An interview with…Emma Onyejekwe, Wildlife Veterinary Nurse

Do you have any pets?

Yes, I have a rescued cat called Pansy. She is 16 years old and recently featured in a guest blog for Songbird Survival Trust ‘Get EduCATed’ campaign.

What made you want to be a Registered Veterinary Nurse?

From a young age, I knew I wanted to work with animals. I know it sounds like a cliche, but I am truly passionate about their welfare. Initially, I aspired to become a Veterinary Surgeon, which is usually the first thing that comes to mind when you consider working with animals. However, when I discovered veterinary nursing, I realised that it was a better fit for me.

Do you have any advice for our Student Veterinary Nurses?

Never compare yourself to other students or even other Vet Nurses. Everyone has strengths and weaknesses, and we are all constantly learning, no matter how experienced we may be!

What led you to this point in your career?

I think my passion for wildlife and drive to make a difference has led me to this point in my career. I do struggle with my selfconfidence and suffer from imposter syndrome at times, but I have continually pushed myself out of my comfort zone in order to achieve my goals and aspirations. This has enabled me to speak at veterinary conferences, be part of some amazing projects and win the London Vet Show 30 under Thirty Award, which I am incredibly proud of.

What is the most rewarding part of your job?

By far, the most rewarding part of my job is seeing an animal recover, whether that is a wild animal being released, an inappetent cat that starts eating again, or a patient who successfully loses weight.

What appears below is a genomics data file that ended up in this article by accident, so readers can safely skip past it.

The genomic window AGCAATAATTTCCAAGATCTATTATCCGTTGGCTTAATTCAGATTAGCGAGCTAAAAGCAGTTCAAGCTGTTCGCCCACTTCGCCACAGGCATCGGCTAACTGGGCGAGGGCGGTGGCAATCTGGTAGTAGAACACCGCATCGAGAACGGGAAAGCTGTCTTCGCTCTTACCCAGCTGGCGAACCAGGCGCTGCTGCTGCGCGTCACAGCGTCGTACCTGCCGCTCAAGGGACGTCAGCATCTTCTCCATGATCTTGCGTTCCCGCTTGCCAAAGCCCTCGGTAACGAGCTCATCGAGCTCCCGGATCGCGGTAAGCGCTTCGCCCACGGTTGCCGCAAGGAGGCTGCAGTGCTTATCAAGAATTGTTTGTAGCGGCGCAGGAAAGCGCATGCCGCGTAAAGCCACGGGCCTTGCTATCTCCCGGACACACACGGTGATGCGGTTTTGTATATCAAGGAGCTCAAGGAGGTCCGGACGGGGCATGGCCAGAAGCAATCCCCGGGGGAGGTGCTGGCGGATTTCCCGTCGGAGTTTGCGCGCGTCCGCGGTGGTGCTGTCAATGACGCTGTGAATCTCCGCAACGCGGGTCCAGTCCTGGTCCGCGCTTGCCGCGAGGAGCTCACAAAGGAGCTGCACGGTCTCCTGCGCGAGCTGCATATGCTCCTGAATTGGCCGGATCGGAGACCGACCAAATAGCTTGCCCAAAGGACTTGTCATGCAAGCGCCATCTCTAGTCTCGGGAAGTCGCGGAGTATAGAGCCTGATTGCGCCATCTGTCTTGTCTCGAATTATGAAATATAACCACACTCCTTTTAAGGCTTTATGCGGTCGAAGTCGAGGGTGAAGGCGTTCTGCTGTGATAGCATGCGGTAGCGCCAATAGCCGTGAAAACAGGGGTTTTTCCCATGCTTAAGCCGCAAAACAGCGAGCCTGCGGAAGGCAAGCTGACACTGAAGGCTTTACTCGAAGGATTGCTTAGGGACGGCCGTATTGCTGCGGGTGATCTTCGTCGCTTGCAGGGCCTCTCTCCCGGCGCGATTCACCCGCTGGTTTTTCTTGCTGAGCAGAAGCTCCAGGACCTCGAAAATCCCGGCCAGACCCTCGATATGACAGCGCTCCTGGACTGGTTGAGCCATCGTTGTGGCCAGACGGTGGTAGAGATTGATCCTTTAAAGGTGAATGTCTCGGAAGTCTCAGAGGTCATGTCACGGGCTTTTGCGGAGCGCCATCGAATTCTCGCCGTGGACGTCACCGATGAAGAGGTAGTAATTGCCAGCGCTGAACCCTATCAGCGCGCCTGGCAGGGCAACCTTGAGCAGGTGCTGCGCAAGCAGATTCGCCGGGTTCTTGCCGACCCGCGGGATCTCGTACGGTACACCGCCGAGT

What is the hardest part of your job?

Although things are improving, I would say the hardest part of my job is the lack of appreciation for the nursing role. This may be from owners, who are unaware of what we do as a veterinary nurse, or it could be from a manager who does not allow us to utilise all of our skills and potential.

What skills do you think you need at be a wildlife nurse?

Although I do not currently work as a Wildlife Veterinary Nurse. From my experience in volunteer roles, I would say triage and problem-solving skills are key. When you are dealing with wild animals, you have to think differently. The aim is to return the animal to the wild, in a state that will not compromise its natural survival in the wild.

What is the best thing to happen to the Veterinary industry during your time?

The sense of community between nurses. During the pandemic, I was able to connect with numerous veterinary nurses via social media platforms. Seeing what they were getting up to and being inspired by them was (and still is) amazing!

Visit our Nursing College page to learn more about what we can offer aspiring students!